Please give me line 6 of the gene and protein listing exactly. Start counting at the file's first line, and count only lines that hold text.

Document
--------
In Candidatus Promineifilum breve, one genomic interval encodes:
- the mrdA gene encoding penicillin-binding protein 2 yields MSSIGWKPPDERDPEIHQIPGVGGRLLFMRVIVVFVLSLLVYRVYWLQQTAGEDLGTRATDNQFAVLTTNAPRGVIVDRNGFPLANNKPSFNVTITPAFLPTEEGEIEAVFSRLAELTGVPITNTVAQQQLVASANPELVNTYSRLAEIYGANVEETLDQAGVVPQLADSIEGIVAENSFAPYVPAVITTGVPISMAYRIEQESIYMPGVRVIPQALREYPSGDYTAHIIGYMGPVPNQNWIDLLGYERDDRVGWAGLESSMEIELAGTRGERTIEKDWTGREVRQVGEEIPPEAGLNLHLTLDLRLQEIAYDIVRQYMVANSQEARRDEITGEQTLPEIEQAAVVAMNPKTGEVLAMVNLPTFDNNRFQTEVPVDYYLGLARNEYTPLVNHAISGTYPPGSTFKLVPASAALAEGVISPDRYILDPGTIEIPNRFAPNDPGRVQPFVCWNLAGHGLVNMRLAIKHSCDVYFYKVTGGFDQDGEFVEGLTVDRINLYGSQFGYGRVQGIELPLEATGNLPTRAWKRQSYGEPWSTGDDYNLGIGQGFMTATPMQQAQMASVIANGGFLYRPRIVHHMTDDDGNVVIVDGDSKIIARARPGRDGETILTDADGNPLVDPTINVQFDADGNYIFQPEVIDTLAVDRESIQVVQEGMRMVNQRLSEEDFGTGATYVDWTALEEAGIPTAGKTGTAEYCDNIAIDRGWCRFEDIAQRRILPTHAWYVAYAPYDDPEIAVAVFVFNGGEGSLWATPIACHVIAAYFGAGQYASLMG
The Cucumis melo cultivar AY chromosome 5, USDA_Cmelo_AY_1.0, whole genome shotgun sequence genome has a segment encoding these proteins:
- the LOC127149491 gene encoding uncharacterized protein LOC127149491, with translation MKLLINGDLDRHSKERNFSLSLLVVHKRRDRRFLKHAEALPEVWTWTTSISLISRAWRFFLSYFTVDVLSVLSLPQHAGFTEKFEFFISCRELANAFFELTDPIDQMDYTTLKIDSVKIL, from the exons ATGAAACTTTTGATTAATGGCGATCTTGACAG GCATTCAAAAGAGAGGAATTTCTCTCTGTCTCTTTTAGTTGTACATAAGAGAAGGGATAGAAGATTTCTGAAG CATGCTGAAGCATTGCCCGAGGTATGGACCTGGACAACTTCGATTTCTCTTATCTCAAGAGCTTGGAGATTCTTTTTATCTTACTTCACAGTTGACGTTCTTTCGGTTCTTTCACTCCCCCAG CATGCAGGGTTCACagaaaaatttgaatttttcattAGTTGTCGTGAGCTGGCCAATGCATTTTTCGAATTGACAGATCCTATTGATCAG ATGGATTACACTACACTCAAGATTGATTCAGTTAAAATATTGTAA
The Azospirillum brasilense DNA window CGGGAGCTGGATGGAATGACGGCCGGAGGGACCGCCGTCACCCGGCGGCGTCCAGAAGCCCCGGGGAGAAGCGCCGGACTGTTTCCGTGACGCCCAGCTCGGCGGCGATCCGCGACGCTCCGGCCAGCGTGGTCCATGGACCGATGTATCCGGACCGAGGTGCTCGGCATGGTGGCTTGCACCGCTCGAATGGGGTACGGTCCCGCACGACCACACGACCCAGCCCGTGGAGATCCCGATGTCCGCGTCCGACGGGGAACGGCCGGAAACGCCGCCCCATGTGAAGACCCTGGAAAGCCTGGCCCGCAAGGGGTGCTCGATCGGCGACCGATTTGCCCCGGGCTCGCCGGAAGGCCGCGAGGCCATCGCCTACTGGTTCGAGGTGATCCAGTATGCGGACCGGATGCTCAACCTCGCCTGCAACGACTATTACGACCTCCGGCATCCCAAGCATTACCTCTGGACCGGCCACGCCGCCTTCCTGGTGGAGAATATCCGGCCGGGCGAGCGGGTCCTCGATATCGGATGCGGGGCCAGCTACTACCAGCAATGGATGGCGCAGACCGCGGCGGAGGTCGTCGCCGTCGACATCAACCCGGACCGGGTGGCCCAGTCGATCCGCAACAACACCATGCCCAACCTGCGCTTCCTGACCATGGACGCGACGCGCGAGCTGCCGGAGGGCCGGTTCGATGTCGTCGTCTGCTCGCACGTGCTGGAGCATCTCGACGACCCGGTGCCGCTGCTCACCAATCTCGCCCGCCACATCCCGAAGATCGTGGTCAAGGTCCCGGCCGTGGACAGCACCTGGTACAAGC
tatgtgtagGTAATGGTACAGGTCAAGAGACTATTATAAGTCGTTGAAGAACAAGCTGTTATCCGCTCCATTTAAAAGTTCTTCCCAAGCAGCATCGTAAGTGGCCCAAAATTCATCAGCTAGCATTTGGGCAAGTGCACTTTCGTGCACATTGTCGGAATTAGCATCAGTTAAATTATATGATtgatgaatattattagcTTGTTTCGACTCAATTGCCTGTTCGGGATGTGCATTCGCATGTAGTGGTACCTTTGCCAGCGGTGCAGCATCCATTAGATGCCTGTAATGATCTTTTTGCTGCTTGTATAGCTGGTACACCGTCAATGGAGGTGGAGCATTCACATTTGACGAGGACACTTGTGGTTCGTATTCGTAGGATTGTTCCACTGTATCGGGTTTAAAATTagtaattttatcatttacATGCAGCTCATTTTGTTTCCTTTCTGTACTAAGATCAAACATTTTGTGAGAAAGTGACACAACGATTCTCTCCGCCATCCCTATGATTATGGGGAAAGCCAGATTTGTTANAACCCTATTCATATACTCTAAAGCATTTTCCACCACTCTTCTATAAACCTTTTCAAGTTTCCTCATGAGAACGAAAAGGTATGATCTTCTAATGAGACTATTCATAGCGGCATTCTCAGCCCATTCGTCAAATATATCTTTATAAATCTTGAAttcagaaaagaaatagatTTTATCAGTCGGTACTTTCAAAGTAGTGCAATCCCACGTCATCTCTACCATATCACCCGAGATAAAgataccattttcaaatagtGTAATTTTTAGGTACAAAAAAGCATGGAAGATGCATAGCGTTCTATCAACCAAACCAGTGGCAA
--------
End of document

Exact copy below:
tatgtgtagGTAATGGTACAGGTCAAGAGACTATTATAAGTCGTTGAAGAACAAGCTGTTATCCGCTCCATTTAAAAGTTCTTCCCAAGCAGCATCGTAAGTGGCCCAAAATTCATCAGCTAGCATTTGGGCAAGTGCACTTTCGTGCACATTGTCGGAATTAGCATCAGTTAAATTATATGATtgatgaatattattagcTTGTTTCGACTCAATTGCCTGTTCGGGATGTGCATTCGCATGTAGTGGTACCTTTGCCAGCGGTGCAGCATCCATTAGATGCCTGTAATGATCTTTTTGCTGCTTGTATAGCTGGTACACCGTCAATGGAGGTGGAGCATTCACATTTGACGAGGACACTTGTGGTTCGTATTCGTAGGATTGTTCCACTGTATCGGGTTTAAAATTagtaattttatcatttacATGCAGCTCATTTTGTTTCCTTTCTGTACTAAGATCAAACATTTTGTGAGAAAGTGACACAACGATTCTCTCCGCCATCCCTATGATTATGGGGAAAGCCAGATTTGTTANAACCCTATTCATATACTCTAAAGCATTTTCCACCACTCTTCTATAAACCTTTTCAAGTTTCCTCATGAGAACGAAAAGGTATGATCTTCTAATGAGACTATTCATAGCGGCATTCTCAGCCCATTCGTCAAATATATCTTTATAAATCTTGAAttcagaaaagaaatagatTTTATCAGTCGGTACTTTCAAAGTAGTGCAATCCCACGTCATCTCTACCATATCACCCGAGATAAAgataccattttcaaatagtGTAATTTTTAGGTACAAAAAAGCATGGAAGATGCATAGCGTTCTATCAACCAAACCAGTGGCAA